Publishers are in it for profit. Publishers keeps generating even more profit. Publishers are notoriously bad at handling projects and sinks far more money than what is needed to make a game. They need to handle themselves, we don’t have to suffer to their schemes just to play games.

Amy seems like she took an L for life. I know the Star Wars snafu must have hurt, but you don’t have to become a mouthpiece for publishers and keep on circulating the same fallacious arguments to justify monetization. It wouldn’t even have helped the Star Wars game !
Devs want to have a living, how evil they are! They should just deliver on bigger and better looking games without asking for more!
 
Oct 25, 2017
988
I wasn't saying that the game was bad, quite the contrary they released an extremely polished game, but that was my point.

You had an extremely good game, a low price point, a great critical response yet the game needed 3 months to break even. Sure they're making a profit now and can leverage that experience later with reused assets and such but I don't see it as being sustainable because as I stated in a previous post, expectation from consumers are growing regarding SP games. They have to be as close to perfect as possible to be even deemed worthwhile to play. So producing more smaller game wouldn't really be a better way to work against that since the expectations are still going to be there and will still grow. That's putting the game more at risk than anything else for me.

Sure, one of them can be a smash hit, but that's still a huge gamble that can be avoided by either going open-world or rather by doing a multiplayer/service game.
I see what you're saying, but I think expectations are the key point here: we all expect different things at different costs. Our expectation of what a 30 dollar game must provide is different than a 60 dollar game, for sure: knowing that, there's an opportunity to play in that space that is being passed on for "greener" pastures: in other words, these companies are saying they don't want to make 60 dollar SP games, and that's understandable, but the SP market might survive in the A or AA space if the price is right.

If nobody wants to make smaller games, and just bite off huge chunks in hopes of making vast amounts of cash, nobody is telling them not to get rid of their golden geese here, but instead of investing big in a dangerous AAA SP game, make 3 or 4 smaller games using their already-there technology with smaller teams, and see if they can't find a break out success with good ideas rather than throwing huge amounts of cash at it and hoping it sticks.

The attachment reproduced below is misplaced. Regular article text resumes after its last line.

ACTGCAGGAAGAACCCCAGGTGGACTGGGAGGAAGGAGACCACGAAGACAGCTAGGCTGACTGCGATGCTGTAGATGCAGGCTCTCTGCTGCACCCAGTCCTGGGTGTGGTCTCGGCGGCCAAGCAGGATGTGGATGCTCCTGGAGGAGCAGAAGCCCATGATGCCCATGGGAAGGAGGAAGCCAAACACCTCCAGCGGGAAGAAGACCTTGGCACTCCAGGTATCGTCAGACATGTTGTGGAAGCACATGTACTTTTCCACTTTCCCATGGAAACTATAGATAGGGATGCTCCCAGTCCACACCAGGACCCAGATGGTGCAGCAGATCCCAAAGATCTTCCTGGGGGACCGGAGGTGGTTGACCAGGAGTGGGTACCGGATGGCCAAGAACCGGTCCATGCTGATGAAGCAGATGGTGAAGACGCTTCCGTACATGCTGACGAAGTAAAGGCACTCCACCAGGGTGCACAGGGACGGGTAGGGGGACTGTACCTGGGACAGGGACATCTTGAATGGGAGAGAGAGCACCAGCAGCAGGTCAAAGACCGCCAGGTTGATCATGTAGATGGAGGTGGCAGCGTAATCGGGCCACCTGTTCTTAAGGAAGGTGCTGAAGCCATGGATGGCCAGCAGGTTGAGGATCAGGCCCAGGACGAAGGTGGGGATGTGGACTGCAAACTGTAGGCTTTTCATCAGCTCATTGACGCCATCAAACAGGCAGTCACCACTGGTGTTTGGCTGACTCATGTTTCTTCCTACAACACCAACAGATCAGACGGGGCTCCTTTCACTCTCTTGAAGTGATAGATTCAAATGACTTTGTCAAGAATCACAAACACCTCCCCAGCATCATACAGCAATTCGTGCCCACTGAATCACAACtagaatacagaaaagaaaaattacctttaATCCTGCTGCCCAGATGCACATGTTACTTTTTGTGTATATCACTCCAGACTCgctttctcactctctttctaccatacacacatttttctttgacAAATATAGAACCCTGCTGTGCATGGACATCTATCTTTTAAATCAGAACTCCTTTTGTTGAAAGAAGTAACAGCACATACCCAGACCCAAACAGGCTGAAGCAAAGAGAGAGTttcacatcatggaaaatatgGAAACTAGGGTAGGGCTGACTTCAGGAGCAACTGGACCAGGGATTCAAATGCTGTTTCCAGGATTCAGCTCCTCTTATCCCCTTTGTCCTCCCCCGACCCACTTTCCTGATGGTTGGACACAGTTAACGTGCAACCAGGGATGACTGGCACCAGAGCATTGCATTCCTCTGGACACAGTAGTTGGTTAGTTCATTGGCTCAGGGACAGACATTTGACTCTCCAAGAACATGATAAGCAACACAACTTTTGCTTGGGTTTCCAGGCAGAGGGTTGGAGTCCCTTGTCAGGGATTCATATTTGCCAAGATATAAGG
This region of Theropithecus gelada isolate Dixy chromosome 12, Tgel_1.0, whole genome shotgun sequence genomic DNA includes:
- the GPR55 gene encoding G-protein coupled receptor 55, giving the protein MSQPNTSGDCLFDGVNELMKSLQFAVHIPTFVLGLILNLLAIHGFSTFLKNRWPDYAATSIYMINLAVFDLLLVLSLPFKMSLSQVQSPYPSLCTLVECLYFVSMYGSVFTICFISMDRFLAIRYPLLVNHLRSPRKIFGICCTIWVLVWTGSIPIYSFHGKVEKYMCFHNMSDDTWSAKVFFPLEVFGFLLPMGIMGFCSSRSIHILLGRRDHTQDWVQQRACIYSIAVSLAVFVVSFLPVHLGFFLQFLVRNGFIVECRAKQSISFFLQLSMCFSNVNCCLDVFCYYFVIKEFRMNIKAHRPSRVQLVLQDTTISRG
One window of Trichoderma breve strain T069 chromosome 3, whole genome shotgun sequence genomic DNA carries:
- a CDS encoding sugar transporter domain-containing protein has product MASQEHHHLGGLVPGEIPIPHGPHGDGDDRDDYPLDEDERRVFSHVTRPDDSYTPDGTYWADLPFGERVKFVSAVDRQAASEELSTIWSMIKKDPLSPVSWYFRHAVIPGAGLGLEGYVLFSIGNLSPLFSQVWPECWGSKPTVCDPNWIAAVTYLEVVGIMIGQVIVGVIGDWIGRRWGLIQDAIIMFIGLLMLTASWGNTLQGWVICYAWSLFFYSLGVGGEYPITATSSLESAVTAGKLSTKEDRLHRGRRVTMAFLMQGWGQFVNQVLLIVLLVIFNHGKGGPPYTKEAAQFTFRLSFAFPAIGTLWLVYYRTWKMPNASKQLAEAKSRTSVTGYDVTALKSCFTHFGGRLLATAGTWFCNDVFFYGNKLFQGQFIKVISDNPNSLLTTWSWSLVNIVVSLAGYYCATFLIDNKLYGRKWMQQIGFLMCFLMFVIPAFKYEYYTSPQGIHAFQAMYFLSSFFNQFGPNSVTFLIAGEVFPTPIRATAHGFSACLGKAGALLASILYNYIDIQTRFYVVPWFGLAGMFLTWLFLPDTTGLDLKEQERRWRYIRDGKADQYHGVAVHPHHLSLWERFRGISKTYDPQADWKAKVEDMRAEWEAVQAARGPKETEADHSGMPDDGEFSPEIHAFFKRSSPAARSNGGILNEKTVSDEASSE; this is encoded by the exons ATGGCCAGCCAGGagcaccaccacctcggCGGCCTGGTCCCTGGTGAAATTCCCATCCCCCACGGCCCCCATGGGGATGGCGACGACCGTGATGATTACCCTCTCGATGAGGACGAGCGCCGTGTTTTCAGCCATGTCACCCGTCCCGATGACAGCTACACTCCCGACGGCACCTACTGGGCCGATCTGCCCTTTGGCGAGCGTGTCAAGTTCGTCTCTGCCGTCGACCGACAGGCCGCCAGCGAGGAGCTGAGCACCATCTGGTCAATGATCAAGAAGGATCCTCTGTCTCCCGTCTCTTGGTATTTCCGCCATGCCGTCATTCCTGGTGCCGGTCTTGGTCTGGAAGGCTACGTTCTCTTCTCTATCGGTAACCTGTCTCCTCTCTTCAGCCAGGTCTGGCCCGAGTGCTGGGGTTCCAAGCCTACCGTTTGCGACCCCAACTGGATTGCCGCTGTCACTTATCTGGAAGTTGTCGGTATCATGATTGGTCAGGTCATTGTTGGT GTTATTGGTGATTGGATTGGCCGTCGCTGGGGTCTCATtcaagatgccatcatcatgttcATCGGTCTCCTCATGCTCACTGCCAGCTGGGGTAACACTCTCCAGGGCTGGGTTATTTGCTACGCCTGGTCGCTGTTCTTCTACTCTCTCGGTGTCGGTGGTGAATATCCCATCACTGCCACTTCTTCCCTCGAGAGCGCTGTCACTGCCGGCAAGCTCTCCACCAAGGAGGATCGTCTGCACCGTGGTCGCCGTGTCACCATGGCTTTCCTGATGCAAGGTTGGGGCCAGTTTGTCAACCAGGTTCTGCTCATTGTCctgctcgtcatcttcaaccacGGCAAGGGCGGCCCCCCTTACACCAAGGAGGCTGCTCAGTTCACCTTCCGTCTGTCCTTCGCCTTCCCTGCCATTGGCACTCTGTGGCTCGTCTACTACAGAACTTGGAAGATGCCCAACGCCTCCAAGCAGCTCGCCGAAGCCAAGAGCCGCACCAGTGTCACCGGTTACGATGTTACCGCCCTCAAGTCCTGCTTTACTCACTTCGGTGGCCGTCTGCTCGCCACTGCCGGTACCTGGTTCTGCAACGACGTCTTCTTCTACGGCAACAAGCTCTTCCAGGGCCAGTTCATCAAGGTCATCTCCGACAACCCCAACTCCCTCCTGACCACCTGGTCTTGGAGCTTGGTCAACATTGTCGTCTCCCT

Or they can just keep trying to push their luck in AAA SP space and see what happens, but my *guess* would be if you could figure out how to produce these games cheaper, control their costs, have smaller team sizes, and ask for less, then they can produce more in that span, and hope for a breakout success of one or more games rather than betting the farm on something big that underperforms in a huge way. It's just bet hedging.

Eventually being open-world, or having MP won't even be a silver bullet anymore. Then what do we do? Might be a good idea to try and figure out how to reliably have controlled-cost versions of these projects without just continually raising the bar to the point where you can't save yourself down the road, and I personally think the AA space should be explored for that.

But that's just like, my opinion.
 
Oct 27, 2017
3,773
I understand what Amy is saying but if anything, watching gameplay videos on youtube has led to me buying MORE single player games than I already do. I'll watch the opening into, maybe 30 minutes of gameplay and sometimes, the game gets me. Most recently was Hellblade. I watched the first 45 minutes or so and purchased it that night and started playing the next day and completing it a few days later.
 
Oct 29, 2017
4,879
Mt. Whatever
The fact that you never heard of Prey, Wolfenstein 2 and The Evil Within 2 tells you how dire the situation is.
Maybe Bethesda just has a really shit reputation. I didn't buy any of those games until sales and tech analysis specifically because I've been bitten by Bethesda in the past. (Playing Bethesda titles on PS3 = Ouch.)
 
Oct 26, 2017
3,871
Appalachia
we don’t have to suffer to their schemes just to play games.
There is an aspect to this that is the consumer's responsibility and it's the most naiive to assume otherwise.
Consumers need to check their entitlement and understand how budgets are handled and stop expecting the best thing ever while also expecting that best thing ever to dip to $20 or go up on YouTube within a month of release.

Yeah, pubs do dumb money-grubbing shit, and I call them out on it a lot - but don't dismiss all of this as a simple defense because she's mad a game she was working on got canned.